Playing dead is a relatively easy trick to teach your dog. In fact, dogs of all ages and sizes can learn this trick. For “play dead”, a dog will learn to go into a down position and then flop onto her side with her head down on the ground after being given a cue. This gives the illusion that she has collapsed. Follow these steps to teach your dog how to play dead on cue:
Supplies needed to teach your dog to play dead:
- Quiet place to train
- Small pieces of high-value treats
- Clicker if you are clicker training
How to teach your dog to play dead:
Cue your dog to lie down or use a treat to lure your dog into a down position.
Get your dog’s attention with a treat and put the treat right in front of your dog’s face so you can use it as a lure. Slowly use the treat to lure your dog’s head back over her shoulder. As your dog follows the treat, she will naturally start to rock onto her hip and rotate her body.
Your dog will follow the treat onto her side, at which point you want to stop rotating your hand (to prevent your dog from rolling over). Then, use the treat to lure your dog’s head down toward the ground.
When your dog’s head follows the treat down to the floor, click, praise and treat your dog. Treat your dog while her head is on the ground as this is the final position for this trick.
Repeat luring your dog from the down position, onto her side, and head down several times. When your dog is consistently fluidly following the lure into the position, you can start to introduce a verbal cue of your choice such as “dead,” “splat,” “bang bang,” or “zombie.” Start by using the verbal cue while luring and right before your dog’s head touches the ground. Then, click, praise and treat.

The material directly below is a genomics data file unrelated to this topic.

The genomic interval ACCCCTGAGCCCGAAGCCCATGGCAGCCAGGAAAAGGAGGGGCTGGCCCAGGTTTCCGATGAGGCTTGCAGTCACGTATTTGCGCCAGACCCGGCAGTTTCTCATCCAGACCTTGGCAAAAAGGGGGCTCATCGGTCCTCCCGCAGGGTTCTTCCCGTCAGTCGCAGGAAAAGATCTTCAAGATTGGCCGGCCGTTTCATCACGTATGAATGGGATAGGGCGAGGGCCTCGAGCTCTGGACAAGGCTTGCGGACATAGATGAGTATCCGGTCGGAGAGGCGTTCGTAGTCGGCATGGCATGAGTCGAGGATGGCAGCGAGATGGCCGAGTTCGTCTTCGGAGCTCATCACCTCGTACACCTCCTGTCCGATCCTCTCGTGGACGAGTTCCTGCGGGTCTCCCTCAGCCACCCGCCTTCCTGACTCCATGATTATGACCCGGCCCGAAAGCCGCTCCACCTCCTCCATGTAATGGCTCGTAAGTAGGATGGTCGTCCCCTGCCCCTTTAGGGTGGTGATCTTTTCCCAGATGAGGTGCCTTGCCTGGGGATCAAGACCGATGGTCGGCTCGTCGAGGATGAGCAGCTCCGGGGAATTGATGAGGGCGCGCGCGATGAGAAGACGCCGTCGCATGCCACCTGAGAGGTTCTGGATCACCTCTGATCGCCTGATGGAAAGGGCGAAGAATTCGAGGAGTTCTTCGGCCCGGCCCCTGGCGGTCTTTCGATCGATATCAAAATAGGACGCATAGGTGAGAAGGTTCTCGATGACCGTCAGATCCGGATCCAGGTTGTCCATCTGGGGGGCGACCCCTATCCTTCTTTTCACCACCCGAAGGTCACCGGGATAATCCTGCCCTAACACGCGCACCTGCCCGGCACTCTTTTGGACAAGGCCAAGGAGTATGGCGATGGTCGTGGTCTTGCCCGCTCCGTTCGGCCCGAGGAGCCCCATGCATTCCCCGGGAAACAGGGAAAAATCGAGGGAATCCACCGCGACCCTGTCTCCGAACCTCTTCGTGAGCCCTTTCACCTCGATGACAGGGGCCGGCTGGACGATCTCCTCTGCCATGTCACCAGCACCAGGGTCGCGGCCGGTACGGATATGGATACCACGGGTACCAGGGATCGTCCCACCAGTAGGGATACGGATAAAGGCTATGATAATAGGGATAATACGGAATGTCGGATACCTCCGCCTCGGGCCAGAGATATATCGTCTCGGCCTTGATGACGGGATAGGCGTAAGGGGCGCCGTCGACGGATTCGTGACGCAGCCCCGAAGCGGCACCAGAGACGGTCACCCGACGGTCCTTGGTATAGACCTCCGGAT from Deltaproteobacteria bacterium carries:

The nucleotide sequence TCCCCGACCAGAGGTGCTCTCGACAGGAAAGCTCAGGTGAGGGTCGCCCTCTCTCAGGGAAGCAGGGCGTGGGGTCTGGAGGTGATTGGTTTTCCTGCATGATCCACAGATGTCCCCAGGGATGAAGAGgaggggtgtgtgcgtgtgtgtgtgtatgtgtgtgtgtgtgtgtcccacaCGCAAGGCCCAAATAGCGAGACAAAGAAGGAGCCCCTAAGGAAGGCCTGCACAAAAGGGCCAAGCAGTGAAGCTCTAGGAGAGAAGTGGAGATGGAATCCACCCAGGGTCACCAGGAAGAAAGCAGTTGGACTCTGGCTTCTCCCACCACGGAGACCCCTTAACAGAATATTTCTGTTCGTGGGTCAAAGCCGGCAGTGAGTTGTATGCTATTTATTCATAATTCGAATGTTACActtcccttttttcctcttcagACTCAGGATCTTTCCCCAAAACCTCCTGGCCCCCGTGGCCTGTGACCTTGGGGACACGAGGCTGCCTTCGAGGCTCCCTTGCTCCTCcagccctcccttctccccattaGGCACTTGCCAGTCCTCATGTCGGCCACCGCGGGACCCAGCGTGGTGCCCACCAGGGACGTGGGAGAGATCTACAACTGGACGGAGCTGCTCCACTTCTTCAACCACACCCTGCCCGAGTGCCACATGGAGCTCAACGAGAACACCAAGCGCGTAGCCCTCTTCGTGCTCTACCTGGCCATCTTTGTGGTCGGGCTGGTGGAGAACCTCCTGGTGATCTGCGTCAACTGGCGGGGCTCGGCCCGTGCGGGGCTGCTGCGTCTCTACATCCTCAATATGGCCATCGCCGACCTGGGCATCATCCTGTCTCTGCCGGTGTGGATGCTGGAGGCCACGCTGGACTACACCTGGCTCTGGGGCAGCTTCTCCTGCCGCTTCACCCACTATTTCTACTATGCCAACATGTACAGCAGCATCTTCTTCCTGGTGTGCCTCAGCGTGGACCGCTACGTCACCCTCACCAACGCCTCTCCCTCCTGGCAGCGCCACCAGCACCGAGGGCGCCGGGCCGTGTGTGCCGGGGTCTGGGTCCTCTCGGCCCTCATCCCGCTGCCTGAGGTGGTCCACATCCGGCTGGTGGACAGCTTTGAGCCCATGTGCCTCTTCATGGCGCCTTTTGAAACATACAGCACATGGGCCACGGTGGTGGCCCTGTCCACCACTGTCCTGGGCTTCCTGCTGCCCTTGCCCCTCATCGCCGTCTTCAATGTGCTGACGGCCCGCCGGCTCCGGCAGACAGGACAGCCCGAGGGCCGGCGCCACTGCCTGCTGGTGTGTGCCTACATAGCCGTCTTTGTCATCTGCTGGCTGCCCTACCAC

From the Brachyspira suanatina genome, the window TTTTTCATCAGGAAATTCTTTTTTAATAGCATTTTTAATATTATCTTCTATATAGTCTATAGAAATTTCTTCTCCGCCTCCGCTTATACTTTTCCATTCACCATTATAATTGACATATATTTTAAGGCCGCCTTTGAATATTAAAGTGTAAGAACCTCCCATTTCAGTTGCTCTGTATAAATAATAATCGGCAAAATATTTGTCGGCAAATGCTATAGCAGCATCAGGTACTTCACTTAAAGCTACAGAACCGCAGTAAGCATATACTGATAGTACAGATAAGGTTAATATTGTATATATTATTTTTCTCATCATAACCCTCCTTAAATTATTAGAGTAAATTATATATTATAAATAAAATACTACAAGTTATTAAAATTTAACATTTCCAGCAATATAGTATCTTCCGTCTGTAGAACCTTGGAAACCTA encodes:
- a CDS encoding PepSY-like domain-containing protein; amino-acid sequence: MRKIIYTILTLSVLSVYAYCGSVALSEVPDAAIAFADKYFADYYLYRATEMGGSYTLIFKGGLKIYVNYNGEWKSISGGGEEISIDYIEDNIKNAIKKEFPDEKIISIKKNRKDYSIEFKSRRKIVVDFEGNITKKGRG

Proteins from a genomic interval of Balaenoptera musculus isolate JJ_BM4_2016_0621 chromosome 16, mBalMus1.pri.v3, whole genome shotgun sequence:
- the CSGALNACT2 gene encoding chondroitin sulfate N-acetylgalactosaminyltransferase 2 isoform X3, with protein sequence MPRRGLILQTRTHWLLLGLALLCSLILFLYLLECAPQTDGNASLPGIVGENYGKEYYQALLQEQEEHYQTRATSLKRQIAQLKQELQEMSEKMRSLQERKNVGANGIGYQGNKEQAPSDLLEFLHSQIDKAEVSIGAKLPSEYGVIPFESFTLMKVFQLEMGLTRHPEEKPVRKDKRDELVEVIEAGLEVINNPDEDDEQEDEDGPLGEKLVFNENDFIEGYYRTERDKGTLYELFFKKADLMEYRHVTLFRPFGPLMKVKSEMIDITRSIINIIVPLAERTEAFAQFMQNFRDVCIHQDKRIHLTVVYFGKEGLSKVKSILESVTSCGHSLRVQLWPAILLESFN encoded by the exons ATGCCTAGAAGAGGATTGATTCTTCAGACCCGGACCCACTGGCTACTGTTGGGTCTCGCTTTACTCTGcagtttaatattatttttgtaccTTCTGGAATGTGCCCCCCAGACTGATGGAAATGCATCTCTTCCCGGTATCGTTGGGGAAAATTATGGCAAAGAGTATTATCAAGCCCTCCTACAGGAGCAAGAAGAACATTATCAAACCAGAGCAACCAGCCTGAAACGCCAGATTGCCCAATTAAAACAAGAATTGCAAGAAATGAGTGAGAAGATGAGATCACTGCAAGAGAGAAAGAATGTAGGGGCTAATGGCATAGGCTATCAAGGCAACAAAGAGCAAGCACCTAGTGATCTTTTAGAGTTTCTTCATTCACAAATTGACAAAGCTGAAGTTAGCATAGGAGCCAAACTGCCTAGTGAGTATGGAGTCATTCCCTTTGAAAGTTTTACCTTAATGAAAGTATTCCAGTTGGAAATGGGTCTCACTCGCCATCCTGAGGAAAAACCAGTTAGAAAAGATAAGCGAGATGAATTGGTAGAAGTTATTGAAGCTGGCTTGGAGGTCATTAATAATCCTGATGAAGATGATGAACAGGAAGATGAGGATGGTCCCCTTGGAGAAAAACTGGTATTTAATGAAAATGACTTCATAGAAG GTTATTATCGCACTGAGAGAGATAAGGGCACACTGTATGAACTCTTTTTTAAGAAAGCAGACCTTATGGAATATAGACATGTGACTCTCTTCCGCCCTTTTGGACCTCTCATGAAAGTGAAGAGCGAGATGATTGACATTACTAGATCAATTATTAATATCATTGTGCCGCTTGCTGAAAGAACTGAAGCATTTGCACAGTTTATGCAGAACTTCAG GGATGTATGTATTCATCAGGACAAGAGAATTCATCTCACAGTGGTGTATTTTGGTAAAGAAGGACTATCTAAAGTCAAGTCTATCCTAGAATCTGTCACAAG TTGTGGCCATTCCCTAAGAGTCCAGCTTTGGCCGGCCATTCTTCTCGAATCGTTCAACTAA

Eventually, start to fade out the physical lure. To do this, lure with an empty hand into position, then treat your dog. After that you can slowly make the physical lure smaller and smaller the better your dog gets, and give your dog the click/praise/treat at the end of the behavior with your dog lying on her side with her head on the ground. With practice, you’ll be able to use your verbal cue to ask your dog to play dead when she is lying down, and eventually from a standing position.
The final step to polish the play dead trick is to build duration with your dog lying still with her head down. To do this, very slowly add time — just seconds at a time — before releasing your dog by clicking/praising/treating.
Once your dog is confidently playing dead on cue in your house you can begin practicing this trick in more distracting environments. Build up the level of distraction slowly to keep your dog successful and make sure to treat your dog each time she does the trick. With a little bit of practice, soon your dog will be ready to play dead anywhere anytime!
Featured Image Credit: Sassafras Lowrey.